The BuzzConcept CarsCES show: best of the rest

CES show: best of the rest


(Click here for part one of our CES show coverage)

Honda NeuV

First up is the NeuV, a smartphone-esque concept from Japanese giant, Honda. I hesitate to flat out call it a car, as I’m not quite sure whether car is the appropriate term or whether it would be more fitting to refer to it as a computer. A carputer perhaps? Regardless of which box we place it in, the NeuV has caused a bit of a stir within the EV world, and for good reason too. Prior to the announcement of the NeuV, Honda had been firmly focused on developing hydrogen technology, choosing to take the H2O route as its chosen renewable energy source. Now the NueV appears to be symbolising a shift in direction from Honda in this regard, as this concept is based purely around EV technology.

While the NeuV might be an electric vehicle, it isn’t the usual power and battery specs that are going to be of most interest to most people here. The NeuV is less about EV as it is about AI; that’s what’s particularly interesting about this Siri on wheels. The NeuV features an AI system known as ‘Hana’, who is represented as a small emoji-like character on the dashboard mounted display. Hana is an extremely attentive individual(?); she will determine what you like or dislike, and will use things such as a seat mounted heart-rate monitor and facial recognition cameras to determine your mood. Hana can then offer you suggestions, such as picking up a coffee en-route to work, and will even go as far as to order it for you if you do decide to take heed of her advice.

While the NeuV has some way to go before completing a transformation from a concept into a fully-fledged production car, it does look like a promising outlook on what Honda has to offer the EV world.

Toyota Concept-i

The Toyota Concept-i is another computer on 4-wheels concept, and in many respects is much like Honda’s NeuV. This is because the Concept-i also features an ultra-intelligent AI system, this time under the name of ‘Yui’.

Although still in relatively early stages of development, Yui likes to offer similar kinds of services as the NeuV’s ‘Hana’ AI, which include (among other things) monitoring the driver’s mood, even offering a gentle seat massage when detecting high stress levels, as well as intelligently calculating the types of road the driver likes best, in order to suggest routes which will offer the most enjoyment to whoever is behind the wheel. Yui is also able to display messages across the Concept-i’s exterior, such as friendly greetings to anyone entering the car, or warning messages to vehicles or pedestrians to the rear of the vehicle. The front end bodywork also shows the current selected drive mode; manual or automated, though what real purpose this serves is yet to be seen.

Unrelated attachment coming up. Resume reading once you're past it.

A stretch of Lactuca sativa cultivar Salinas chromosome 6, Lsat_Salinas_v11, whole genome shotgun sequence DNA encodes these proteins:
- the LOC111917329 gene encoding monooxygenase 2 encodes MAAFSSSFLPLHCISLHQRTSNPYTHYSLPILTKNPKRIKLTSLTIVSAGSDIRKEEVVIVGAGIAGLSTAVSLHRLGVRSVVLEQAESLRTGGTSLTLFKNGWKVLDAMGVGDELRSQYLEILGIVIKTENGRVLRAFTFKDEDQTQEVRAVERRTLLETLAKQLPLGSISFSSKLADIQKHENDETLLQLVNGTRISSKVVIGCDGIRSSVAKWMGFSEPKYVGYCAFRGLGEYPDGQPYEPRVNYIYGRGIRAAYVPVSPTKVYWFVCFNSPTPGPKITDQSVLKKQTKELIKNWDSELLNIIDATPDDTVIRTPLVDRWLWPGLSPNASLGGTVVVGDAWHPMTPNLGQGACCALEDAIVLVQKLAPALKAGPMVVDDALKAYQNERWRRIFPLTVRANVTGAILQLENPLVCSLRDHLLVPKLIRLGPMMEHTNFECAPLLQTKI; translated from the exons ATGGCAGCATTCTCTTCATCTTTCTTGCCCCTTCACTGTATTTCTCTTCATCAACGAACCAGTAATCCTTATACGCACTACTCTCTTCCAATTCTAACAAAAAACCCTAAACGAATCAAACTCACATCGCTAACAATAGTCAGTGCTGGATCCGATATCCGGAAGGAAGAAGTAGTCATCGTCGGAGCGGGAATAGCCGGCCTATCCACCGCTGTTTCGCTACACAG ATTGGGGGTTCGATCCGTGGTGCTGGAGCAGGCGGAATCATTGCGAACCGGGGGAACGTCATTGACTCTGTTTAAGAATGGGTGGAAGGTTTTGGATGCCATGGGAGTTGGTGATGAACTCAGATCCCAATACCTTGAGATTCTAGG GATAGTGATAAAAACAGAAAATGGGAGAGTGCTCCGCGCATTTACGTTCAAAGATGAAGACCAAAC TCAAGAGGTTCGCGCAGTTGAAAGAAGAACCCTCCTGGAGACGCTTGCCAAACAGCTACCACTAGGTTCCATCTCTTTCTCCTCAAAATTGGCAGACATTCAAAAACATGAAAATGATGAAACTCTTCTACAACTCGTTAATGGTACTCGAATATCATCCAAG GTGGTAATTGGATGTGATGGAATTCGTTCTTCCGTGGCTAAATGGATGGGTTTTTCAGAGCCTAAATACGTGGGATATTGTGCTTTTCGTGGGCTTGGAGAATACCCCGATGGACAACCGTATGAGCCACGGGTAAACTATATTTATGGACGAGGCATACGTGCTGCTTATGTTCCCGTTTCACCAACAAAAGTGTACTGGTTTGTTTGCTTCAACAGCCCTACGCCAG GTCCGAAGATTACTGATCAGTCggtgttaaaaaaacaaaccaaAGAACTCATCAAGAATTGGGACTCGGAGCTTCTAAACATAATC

Also like the NeuV, the Concept-i concept car was sadly displayed without any real details regarding drive-train specifications, which may mean these concepts are here purely to tease us with futuristic AI fantasies, rather than to portray actual production cars in development. We can only hope!

Renault POM

Now for something which looks a little more market-ready; the Renault POM. The POM, which stands for ‘Platform-Based-Open-Market’, is a vehicle based on the recently released Renault Twizy (which we covered here). What’s interesting about this announcement is the fact it’s not so much an announcement of the vehicle, but of the actual software used to drive it. Renault claims it will be the first open-source car-based software, which those of us with in interest in IT will know makes this a pretty big deal. For those who are not familiar with the term ‘open-source software’, it’s basically computer software (such as a programme or operating system), built by a company and distributed often free of charge, so that other third-parties may develop and integrate it as they choose (as long as the terms of the license are met). Current well known examples of open-source software include the extremely popular Android operating system, found on the majority of smartphones and tablets, and the popular Mozilla Firefox web browser, among many others.

This will essentially allow other people to create a completely customised electric vehicle based around this software, which will act as a sort of backbone, thus theoretically making it much easier for third-parties to create individual electric vehicles. Exciting stuff!


Rinspeed Oasis

The Rinspeed Oasis is, to be frank, a truly outrageous EV concept. The fully autonomous vehicle is packed full of futuristic features, which aim to make the best possible use of its autonomous nature. For example, it includes a smartphone app designed to make the Oasis usable as a sort of taxi service. The user is able to hail an Oasis, much like as with a taxi or with the Uber service, but can actually choose who to ride with based on a very Tinder like interface; simply “heart” to like, or swipe to dismiss. Showing a ‘heart’ will reflect interest and result in a possible ride to your destination.

Rinspeed have also included a compartment to allow you to grow your own little garden, hence the Oasis name. It even has controls, so that you can dictate the garden’s temperature and airflow.

The windscreen is a huge 5K resolution display provided courtesy of Harman, which is compatible with both voice and motion gestures, and will allow the rider to watch films, as well alert them to any obstacles.

The Rinspeed Oasis is a concept which looks to push the autonomous EV market further, and we hope it won’t be long before we start seeing these technologies on the road!

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